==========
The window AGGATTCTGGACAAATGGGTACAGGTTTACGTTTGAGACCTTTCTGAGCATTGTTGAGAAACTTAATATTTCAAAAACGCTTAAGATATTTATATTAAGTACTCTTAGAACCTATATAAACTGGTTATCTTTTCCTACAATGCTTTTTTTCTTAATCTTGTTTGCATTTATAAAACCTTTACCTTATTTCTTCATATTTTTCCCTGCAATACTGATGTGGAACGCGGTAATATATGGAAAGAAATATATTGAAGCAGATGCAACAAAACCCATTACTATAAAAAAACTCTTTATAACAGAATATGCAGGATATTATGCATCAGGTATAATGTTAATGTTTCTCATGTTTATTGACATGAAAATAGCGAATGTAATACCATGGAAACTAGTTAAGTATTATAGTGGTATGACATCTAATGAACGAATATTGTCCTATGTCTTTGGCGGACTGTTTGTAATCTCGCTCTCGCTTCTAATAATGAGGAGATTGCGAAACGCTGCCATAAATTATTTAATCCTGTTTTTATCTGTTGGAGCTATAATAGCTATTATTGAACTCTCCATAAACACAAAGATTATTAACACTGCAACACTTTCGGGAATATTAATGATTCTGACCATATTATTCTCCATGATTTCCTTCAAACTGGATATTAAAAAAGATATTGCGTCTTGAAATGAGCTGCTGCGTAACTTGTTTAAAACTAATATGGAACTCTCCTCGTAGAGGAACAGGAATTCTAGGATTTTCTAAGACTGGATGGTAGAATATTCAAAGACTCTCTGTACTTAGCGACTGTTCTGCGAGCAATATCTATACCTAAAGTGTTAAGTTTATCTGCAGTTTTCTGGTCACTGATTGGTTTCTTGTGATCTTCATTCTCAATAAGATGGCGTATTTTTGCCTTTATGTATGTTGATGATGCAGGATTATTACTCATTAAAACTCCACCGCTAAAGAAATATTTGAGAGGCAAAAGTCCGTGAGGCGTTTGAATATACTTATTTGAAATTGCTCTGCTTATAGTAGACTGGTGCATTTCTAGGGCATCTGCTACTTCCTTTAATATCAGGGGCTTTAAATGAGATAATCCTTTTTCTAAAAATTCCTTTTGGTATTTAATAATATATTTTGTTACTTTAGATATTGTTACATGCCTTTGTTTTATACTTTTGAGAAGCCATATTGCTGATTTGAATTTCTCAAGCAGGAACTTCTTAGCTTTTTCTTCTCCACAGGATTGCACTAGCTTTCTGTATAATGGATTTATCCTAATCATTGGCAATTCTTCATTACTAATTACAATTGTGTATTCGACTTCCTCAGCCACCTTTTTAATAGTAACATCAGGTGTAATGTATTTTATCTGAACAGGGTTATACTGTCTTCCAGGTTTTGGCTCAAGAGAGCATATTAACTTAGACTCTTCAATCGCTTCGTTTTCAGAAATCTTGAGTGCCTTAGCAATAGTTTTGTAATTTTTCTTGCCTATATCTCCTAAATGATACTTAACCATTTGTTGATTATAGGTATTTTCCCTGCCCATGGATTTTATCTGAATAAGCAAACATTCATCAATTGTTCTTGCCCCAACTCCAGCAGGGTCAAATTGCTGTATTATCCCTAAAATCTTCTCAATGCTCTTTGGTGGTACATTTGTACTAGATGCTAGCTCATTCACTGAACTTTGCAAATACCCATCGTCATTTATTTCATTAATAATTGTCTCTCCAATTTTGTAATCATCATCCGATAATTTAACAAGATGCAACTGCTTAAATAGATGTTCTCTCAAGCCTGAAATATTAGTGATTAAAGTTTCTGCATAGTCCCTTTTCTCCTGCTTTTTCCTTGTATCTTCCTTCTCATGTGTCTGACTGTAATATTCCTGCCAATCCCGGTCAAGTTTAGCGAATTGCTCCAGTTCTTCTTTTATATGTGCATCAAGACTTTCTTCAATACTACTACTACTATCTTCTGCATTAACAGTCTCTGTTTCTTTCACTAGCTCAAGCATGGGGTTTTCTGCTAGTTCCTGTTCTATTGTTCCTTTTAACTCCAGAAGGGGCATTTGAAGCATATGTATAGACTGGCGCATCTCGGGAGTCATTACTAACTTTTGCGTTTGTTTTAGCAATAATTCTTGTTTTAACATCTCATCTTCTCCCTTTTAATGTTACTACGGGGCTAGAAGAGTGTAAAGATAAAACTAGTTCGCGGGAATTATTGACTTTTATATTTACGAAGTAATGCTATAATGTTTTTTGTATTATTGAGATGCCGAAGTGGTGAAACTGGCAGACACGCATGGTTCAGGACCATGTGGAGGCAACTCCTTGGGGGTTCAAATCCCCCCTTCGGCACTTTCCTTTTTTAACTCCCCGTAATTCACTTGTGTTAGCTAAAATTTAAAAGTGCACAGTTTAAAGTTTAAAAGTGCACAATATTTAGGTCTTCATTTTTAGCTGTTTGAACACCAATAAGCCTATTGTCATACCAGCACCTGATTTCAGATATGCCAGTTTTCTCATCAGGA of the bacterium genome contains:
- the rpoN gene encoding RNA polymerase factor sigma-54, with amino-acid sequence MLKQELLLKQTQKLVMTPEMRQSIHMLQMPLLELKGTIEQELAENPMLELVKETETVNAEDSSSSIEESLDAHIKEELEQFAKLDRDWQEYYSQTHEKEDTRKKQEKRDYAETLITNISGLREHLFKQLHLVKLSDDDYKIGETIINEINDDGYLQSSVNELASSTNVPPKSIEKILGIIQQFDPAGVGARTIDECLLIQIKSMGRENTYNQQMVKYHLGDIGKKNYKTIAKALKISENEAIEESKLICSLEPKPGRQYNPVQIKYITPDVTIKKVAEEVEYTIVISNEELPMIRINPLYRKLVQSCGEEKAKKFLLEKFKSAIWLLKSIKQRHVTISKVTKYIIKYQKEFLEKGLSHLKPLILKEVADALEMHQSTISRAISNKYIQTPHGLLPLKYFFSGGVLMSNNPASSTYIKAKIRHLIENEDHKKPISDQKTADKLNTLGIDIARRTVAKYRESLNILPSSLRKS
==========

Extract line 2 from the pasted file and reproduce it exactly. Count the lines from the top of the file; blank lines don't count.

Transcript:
- the rpoN gene encoding RNA polymerase factor sigma-54, with amino-acid sequence MLKQELLLKQTQKLVMTPEMRQSIHMLQMPLLELKGTIEQELAENPMLELVKETETVNAEDSSSSIEESLDAHIKEELEQFAKLDRDWQEYYSQTHEKEDTRKKQEKRDYAETLITNISGLREHLFKQLHLVKLSDDDYKIGETIINEINDDGYLQSSVNELASSTNVPPKSIEKILGIIQQFDPAGVGARTIDECLLIQIKSMGRENTYNQQMVKYHLGDIGKKNYKTIAKALKISENEAIEESKLICSLEPKPGRQYNPVQIKYITPDVTIKKVAEEVEYTIVISNEELPMIRINPLYRKLVQSCGEEKAKKFLLEKFKSAIWLLKSIKQRHVTISKVTKYIIKYQKEFLEKGLSHLKPLILKEVADALEMHQSTISRAISNKYIQTPHGLLPLKYFFSGGVLMSNNPASSTYIKAKIRHLIENEDHKKPISDQKTADKLNTLGIDIARRTVAKYRESLNILPSSLRKS